Now, EU officials are saying with a straight face that the reason they must stop ships carrying Russian crude is that non-western insurance policies may not be effective in the event of an oil spill. Anonymous EU officials told the Financial Times that the task would fall to Denmark in the narrow Danish Straits and checks would be conducted under the UN Convention on the Law of the Sea laws permitting states to to “institute proceedings, including detention of the vessel” given “clear objective evidence” that the vessel poses a threat of environmental damage.

What of the problems with such a plan? The Financial Times notes:

But officials briefed on the proposal say it relies on the capacity of Denmark’s naval authorities to stop and check the tankers, and raises the question of what Copenhagen would do if a ship refused to stop. “Discussions appear to be centred on making life more complicated for Russia and the buyers of its oil,” said Henning Gloystein at Eurasia Group. “If you can make the bureaucracy and risk associated with trading Russian oil a lot more onerous the expectation is buyers will start to demand larger discounts again for their trouble.”

The fact that Russia would almost certainly see such efforts as an act of war goes unmentioned. Roughly 60 percent of Russia’s total seaborne oil exports pass through the Danish straits on its way to international markets, and Moscow’s updated version of the Naval Doctrine of the Russian Federation lists the Baltic Sea and and the Danish Straits as “important areas,” in which the use of force will be available as a last resort after the other options have been exhausted.

After the FT report based on info from unnamed EU officials, Reuters shot it down with other anonymous EU officials saying that there was no such plan in the European Commission’s proposal for tightening the implementation of a price cap on Russia’s crude oil, noting the following:

Three maritime experts said blocking commercial vessels in the Danish straits would be contrary to fundamental rules of the sea, including the U.N. Convention on the Law of the Sea, which governs marine traffic.

Denmark would only have the right to stop a vessel if it posed an obvious threat, they said.

“Denmark has never done anything like that before. Blocking commercial traffic in the Danish straits would come close to a declaration of war,” said Hans Peter Michaelsen, an independent defense analyst.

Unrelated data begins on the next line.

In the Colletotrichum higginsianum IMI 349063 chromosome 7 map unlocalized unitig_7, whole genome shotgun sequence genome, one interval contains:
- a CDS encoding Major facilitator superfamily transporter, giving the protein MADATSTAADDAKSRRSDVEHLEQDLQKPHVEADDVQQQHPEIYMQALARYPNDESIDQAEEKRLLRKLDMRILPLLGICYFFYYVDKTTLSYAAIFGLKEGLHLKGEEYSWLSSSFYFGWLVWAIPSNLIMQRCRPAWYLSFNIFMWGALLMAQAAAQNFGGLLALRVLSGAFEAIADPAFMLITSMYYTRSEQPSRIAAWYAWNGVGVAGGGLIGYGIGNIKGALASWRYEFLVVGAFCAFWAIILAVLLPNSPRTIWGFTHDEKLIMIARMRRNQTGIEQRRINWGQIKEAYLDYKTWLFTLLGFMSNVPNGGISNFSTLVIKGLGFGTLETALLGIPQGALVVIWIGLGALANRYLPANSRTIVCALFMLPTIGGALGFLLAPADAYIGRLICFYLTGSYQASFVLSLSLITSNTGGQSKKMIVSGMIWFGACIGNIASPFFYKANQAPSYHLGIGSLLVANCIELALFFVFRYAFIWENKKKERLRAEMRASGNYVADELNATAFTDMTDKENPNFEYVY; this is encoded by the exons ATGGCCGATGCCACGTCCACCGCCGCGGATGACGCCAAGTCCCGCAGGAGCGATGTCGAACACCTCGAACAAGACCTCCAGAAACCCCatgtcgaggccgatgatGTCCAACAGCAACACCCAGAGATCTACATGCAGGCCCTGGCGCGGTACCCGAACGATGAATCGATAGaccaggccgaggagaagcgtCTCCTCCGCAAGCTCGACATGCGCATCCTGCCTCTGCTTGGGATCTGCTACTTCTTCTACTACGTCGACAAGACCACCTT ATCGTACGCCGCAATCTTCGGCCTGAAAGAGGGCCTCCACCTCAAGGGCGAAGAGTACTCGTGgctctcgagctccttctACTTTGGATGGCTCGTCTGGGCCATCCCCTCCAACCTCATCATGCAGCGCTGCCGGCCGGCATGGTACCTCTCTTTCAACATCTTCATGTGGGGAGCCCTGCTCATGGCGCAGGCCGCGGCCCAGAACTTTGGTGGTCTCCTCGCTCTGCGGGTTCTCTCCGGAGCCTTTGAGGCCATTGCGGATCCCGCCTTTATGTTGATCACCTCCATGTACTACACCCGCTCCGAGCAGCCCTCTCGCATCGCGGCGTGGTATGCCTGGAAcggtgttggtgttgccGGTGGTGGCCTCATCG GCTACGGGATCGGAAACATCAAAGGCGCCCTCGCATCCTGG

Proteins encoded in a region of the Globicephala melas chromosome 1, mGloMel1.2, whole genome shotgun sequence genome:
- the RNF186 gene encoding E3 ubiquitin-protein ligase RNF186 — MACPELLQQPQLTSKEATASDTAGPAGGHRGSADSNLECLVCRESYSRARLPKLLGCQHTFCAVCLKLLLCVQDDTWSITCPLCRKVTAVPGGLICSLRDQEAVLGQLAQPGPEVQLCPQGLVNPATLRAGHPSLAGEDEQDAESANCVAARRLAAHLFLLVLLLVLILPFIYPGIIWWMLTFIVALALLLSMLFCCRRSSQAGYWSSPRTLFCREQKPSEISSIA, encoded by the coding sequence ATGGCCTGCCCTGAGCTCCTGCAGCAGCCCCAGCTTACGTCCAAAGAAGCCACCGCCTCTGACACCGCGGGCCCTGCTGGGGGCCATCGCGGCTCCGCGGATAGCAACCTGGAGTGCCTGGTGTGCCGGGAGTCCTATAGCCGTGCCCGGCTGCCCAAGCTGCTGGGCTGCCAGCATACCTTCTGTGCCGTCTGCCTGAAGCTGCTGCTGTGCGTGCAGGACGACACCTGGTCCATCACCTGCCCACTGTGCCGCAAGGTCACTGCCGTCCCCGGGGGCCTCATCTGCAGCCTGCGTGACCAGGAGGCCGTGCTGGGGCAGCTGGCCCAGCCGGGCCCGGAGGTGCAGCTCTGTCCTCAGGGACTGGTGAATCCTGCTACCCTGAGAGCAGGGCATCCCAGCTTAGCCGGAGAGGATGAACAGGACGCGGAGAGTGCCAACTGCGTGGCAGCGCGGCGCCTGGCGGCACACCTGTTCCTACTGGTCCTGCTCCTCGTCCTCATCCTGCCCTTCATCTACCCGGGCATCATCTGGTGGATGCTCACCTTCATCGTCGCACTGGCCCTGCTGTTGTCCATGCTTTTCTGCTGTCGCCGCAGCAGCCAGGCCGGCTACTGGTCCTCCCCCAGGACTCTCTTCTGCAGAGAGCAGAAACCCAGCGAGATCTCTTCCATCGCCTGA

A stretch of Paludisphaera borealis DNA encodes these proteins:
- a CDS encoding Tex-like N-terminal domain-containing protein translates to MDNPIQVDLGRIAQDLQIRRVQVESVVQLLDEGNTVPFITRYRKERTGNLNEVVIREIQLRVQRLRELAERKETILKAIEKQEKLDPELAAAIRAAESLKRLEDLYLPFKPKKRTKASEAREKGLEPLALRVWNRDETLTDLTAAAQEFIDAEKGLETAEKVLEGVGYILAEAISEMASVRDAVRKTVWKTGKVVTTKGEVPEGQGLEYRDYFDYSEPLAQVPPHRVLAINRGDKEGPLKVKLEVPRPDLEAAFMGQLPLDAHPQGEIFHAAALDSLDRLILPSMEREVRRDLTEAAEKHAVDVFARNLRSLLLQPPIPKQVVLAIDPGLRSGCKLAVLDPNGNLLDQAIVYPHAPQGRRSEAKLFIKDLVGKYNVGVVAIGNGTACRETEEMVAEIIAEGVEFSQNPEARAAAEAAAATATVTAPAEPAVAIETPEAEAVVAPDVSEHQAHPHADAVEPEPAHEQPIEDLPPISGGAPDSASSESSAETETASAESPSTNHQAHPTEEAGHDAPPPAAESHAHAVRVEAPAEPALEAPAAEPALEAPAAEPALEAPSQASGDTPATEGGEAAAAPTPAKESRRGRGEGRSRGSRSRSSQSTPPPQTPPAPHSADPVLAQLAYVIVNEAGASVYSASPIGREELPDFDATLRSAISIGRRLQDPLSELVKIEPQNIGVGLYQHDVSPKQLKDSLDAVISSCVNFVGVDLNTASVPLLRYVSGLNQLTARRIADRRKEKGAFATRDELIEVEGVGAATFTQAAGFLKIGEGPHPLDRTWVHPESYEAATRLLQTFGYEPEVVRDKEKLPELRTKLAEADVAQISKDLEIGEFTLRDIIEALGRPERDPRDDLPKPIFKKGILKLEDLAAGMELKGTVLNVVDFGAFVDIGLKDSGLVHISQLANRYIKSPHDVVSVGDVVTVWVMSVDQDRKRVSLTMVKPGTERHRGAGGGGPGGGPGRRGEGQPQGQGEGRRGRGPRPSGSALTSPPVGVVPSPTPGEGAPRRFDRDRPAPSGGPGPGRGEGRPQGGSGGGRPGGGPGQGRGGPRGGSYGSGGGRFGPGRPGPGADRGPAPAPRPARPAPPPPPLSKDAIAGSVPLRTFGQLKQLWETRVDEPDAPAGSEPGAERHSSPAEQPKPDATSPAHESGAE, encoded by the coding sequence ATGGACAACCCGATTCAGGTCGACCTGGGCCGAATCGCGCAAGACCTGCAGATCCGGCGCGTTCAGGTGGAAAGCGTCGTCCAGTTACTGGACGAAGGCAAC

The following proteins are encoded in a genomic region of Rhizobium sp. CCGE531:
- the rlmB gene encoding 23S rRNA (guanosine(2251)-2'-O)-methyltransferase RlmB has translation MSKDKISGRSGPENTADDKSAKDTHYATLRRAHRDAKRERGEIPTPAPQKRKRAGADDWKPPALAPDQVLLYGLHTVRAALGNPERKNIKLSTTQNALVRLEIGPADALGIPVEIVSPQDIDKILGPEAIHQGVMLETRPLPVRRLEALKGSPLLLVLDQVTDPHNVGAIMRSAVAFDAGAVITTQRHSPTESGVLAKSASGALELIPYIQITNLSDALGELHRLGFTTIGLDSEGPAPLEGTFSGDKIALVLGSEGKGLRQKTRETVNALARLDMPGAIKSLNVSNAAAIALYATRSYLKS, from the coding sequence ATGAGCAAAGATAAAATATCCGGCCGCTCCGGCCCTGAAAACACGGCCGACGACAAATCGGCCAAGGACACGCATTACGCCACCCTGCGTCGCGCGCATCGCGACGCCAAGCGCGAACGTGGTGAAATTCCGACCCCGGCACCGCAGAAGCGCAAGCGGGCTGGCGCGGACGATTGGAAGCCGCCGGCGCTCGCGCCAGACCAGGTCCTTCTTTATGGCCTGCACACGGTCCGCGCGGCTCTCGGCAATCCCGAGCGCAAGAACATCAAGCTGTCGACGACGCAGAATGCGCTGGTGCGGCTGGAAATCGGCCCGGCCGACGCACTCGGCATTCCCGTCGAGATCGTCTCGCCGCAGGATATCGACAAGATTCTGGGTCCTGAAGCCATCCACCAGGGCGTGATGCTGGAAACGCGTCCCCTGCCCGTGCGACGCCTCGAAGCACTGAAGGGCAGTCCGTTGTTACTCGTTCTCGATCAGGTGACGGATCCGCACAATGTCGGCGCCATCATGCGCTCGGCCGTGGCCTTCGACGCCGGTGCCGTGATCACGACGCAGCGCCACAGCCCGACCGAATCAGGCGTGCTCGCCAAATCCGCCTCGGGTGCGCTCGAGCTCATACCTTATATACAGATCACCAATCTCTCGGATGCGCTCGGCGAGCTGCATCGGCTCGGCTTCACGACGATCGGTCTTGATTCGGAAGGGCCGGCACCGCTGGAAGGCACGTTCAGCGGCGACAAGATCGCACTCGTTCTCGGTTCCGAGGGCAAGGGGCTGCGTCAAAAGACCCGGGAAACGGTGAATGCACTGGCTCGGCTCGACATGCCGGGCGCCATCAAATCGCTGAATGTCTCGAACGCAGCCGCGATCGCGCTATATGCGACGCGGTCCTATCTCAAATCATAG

It’s possible that disagreement over the ship inspection gambit is one of the reasons behind the delay in the European Commission’s delay on its 12th sanctions package. It’s also possible that the FT report was just another in a long line of trial balloons on the possibility of upping the ante in the Baltic.

Estonia, which has a population smaller than Russia’s armed forces, is making noise about causing problems in the Gulf of Finland with Estonian Minister of Defense Hanno Pevkur recently talking about how Helsinki and Tallinn will integrate their coastal missile defense, which he says would allow the countries to close the Gulf of Finland to Russian warships if necessary. Early this year Estonia was also proposing closing the Gulf of Finland to Russia – effectively blockading Saint Petersburg.

The fact that western governments continue to go back to these ideas increases the odds that at some point they’re going to try something along these lines.

They’re already well on their way to implementing The Center for Strategic and International Studies plan for NATO near-term actions in the Baltic:

  • Bring Sweden and Finland into NATO. The ratification of these two nations needs to move forward without delay. Elevating them from strong partners to alliance members changes the calculus of a Baltic conflict significantly. The alliance can immediately leverage these two nations to increase strategic depth.
  • Forward stage capabilities. Mines, anti-submarine capabilities, missile defense, and secure supply and logistics infrastructure should be forward staged across all domains, increasing deterrence.
  • Increase patrol. A whole-of-government approach from each Baltic nation and its allies is needed to ensure that energy, communications, and sea routes remain secure. This includes Baltic Air Policing, readiness to shift the balance of A2/AD, and the monitoring and protection of maritime infrastructure.
  • Strengthen command and control. Existing multi-domain command and control should be tested and ready for use. The need for effective command and control will be swift and will require resilient disaggregated nodes, though an eye should also be kept on future capability.

Taken altogether, it’s clear that despite the waning support for Project Ukraine, there will be no winding down of the confrontation between Europe and Russia, and the Baltic is one potential spot for tensions to rise considerably. The Caucasus and Central Asia are other hot spots, as is the Black Sea where attempts continue to sabotage the TurkStream pipeline that transports gas from Russia to Turkiye and onwards to southeastern Europe.

Upon the announcement that Finland and Sweden would join NATO, former Secretary General of the military bloc Anders Fogh Rasmussen proclaimed it was a strategic victory because “If we wish, we can block all entry and exit to Russia through St. Petersburg”.

The caveat to Rasmussen’s pronouncement is that such an effort could very well lead to open war. Is the West crazy enough to try?